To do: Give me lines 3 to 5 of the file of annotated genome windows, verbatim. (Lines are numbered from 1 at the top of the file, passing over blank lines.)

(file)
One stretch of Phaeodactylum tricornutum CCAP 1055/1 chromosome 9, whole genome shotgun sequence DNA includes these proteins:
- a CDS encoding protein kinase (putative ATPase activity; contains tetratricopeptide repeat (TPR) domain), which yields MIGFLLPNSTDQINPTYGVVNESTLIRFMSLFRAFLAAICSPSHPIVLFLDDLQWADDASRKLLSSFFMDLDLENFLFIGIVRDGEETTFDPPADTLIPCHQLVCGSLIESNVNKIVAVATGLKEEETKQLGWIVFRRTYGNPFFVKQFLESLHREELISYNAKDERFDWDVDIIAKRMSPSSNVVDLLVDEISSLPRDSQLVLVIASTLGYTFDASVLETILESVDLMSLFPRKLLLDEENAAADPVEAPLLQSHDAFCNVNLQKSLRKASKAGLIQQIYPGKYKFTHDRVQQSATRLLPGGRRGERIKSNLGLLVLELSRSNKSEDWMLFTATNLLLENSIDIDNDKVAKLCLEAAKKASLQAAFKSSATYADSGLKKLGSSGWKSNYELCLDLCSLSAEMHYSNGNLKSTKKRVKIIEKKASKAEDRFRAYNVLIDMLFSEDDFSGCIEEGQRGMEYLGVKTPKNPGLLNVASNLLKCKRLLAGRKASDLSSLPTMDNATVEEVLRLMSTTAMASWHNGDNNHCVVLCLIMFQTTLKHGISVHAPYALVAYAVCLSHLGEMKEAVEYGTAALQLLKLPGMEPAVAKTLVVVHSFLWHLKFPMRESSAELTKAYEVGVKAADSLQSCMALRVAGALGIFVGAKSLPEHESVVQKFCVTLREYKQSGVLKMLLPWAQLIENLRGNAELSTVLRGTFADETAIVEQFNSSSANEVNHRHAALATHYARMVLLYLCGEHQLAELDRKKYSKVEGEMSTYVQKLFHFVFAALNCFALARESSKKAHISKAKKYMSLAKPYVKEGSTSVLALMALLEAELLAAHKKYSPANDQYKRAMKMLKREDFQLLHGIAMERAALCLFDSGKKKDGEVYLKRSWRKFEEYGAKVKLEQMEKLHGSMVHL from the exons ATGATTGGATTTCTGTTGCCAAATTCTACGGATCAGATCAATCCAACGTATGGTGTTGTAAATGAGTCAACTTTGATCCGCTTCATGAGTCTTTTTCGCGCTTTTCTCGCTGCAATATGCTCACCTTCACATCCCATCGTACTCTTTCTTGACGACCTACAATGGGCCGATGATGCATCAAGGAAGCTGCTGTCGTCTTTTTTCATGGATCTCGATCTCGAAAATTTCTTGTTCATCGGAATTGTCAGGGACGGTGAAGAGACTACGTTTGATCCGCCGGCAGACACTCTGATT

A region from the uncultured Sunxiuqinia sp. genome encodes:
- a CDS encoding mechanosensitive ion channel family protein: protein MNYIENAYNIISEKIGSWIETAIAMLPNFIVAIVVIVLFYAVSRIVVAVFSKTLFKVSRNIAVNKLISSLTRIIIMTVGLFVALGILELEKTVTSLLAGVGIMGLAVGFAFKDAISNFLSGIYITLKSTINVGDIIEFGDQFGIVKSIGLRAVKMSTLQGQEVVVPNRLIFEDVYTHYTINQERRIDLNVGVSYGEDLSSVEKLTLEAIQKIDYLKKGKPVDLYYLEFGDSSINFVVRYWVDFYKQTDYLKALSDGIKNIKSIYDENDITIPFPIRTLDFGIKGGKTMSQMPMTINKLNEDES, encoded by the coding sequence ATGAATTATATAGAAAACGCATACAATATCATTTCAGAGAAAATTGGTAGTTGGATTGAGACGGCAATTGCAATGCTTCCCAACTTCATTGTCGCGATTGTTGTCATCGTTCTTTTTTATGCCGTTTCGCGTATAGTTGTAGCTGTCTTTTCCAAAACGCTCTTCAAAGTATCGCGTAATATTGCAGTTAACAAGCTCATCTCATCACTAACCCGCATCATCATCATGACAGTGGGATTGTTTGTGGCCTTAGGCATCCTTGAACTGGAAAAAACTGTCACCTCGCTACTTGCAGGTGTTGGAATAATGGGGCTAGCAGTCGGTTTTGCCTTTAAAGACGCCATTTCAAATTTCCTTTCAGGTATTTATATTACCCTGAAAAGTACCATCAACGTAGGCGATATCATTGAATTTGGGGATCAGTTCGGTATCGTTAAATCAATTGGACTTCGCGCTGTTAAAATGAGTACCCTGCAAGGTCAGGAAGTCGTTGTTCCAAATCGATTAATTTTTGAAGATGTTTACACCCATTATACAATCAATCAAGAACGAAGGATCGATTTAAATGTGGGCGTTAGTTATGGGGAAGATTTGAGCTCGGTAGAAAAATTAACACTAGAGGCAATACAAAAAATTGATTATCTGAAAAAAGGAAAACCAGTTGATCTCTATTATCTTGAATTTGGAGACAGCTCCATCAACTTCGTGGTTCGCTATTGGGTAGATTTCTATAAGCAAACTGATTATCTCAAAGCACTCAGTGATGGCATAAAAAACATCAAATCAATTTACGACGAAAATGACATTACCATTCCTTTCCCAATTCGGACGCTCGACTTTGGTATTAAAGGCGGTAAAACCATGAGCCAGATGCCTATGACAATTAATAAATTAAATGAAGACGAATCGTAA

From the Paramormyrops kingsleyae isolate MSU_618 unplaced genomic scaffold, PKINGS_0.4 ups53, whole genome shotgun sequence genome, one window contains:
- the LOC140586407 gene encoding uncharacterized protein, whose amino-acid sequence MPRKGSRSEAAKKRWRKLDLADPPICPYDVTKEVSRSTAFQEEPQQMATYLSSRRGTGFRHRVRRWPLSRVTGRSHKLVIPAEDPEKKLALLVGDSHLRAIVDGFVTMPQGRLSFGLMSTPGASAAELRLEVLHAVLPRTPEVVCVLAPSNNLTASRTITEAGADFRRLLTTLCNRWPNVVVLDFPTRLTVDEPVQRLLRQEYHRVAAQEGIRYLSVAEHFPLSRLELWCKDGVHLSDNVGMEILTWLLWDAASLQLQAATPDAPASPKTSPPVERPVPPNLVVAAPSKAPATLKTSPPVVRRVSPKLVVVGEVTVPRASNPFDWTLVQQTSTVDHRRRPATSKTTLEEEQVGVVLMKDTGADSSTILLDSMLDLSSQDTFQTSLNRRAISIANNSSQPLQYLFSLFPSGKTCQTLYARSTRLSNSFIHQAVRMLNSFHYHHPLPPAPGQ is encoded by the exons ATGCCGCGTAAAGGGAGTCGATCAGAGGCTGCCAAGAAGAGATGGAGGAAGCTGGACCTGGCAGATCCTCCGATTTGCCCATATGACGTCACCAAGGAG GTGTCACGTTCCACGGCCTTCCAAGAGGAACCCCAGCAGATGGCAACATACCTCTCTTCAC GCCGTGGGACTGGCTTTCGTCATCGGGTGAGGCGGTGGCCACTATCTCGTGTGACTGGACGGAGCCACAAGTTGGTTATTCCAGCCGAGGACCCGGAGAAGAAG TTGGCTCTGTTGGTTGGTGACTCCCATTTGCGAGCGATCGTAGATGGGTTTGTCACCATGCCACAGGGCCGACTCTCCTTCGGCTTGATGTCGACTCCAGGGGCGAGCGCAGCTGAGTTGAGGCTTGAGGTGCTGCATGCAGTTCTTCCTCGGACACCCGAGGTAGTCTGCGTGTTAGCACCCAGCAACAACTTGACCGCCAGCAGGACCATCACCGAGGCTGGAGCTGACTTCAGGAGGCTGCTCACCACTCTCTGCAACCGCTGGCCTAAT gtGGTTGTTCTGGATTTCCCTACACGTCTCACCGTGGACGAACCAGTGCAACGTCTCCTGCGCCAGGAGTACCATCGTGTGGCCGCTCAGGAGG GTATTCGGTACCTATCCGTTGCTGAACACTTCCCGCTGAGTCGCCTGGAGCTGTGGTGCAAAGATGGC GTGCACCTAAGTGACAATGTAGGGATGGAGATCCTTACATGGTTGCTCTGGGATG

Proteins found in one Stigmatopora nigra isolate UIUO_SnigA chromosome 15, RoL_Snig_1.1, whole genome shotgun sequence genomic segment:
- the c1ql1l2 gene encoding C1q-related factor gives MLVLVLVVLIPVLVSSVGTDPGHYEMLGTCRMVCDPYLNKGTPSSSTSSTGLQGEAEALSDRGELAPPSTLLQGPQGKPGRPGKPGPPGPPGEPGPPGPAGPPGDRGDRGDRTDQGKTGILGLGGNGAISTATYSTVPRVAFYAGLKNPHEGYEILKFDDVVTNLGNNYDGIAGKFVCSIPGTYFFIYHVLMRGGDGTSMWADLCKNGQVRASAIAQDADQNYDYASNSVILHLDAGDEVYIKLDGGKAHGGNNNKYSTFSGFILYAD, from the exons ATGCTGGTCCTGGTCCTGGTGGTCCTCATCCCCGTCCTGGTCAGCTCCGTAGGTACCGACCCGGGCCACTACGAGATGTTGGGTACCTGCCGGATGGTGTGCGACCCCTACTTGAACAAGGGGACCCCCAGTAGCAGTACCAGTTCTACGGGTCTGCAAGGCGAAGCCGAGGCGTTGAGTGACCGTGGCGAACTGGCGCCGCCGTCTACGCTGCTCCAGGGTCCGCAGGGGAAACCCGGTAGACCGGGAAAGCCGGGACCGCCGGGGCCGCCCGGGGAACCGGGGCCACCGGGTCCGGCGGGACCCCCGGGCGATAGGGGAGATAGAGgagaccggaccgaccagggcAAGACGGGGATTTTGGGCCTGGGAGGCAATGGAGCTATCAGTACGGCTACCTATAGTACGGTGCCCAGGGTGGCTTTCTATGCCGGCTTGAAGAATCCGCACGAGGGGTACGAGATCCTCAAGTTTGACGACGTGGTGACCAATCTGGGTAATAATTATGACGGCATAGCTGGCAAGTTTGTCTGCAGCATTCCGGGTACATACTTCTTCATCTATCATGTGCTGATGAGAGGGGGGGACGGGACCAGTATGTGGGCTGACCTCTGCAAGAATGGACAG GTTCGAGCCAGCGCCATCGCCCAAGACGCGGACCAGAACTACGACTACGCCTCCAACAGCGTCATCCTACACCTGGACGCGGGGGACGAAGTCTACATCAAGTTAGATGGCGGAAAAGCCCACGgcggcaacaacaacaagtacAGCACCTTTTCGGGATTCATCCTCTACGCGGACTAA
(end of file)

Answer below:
A region from the uncultured Sunxiuqinia sp. genome encodes:
- a CDS encoding mechanosensitive ion channel family protein: protein MNYIENAYNIISEKIGSWIETAIAMLPNFIVAIVVIVLFYAVSRIVVAVFSKTLFKVSRNIAVNKLISSLTRIIIMTVGLFVALGILELEKTVTSLLAGVGIMGLAVGFAFKDAISNFLSGIYITLKSTINVGDIIEFGDQFGIVKSIGLRAVKMSTLQGQEVVVPNRLIFEDVYTHYTINQERRIDLNVGVSYGEDLSSVEKLTLEAIQKIDYLKKGKPVDLYYLEFGDSSINFVVRYWVDFYKQTDYLKALSDGIKNIKSIYDENDITIPFPIRTLDFGIKGGKTMSQMPMTINKLNEDES, encoded by the coding sequence ATGAATTATATAGAAAACGCATACAATATCATTTCAGAGAAAATTGGTAGTTGGATTGAGACGGCAATTGCAATGCTTCCCAACTTCATTGTCGCGATTGTTGTCATCGTTCTTTTTTATGCCGTTTCGCGTATAGTTGTAGCTGTCTTTTCCAAAACGCTCTTCAAAGTATCGCGTAATATTGCAGTTAACAAGCTCATCTCATCACTAACCCGCATCATCATCATGACAGTGGGATTGTTTGTGGCCTTAGGCATCCTTGAACTGGAAAAAACTGTCACCTCGCTACTTGCAGGTGTTGGAATAATGGGGCTAGCAGTCGGTTTTGCCTTTAAAGACGCCATTTCAAATTTCCTTTCAGGTATTTATATTACCCTGAAAAGTACCATCAACGTAGGCGATATCATTGAATTTGGGGATCAGTTCGGTATCGTTAAATCAATTGGACTTCGCGCTGTTAAAATGAGTACCCTGCAAGGTCAGGAAGTCGTTGTTCCAAATCGATTAATTTTTGAAGATGTTTACACCCATTATACAATCAATCAAGAACGAAGGATCGATTTAAATGTGGGCGTTAGTTATGGGGAAGATTTGAGCTCGGTAGAAAAATTAACACTAGAGGCAATACAAAAAATTGATTATCTGAAAAAAGGAAAACCAGTTGATCTCTATTATCTTGAATTTGGAGACAGCTCCATCAACTTCGTGGTTCGCTATTGGGTAGATTTCTATAAGCAAACTGATTATCTCAAAGCACTCAGTGATGGCATAAAAAACATCAAATCAATTTACGACGAAAATGACATTACCATTCCTTTCCCAATTCGGACGCTCGACTTTGGTATTAAAGGCGGTAAAACCATGAGCCAGATGCCTATGACAATTAATAAATTAAATGAAGACGAATCGTAA

From the Paramormyrops kingsleyae isolate MSU_618 unplaced genomic scaffold, PKINGS_0.4 ups53, whole genome shotgun sequence genome, one window contains: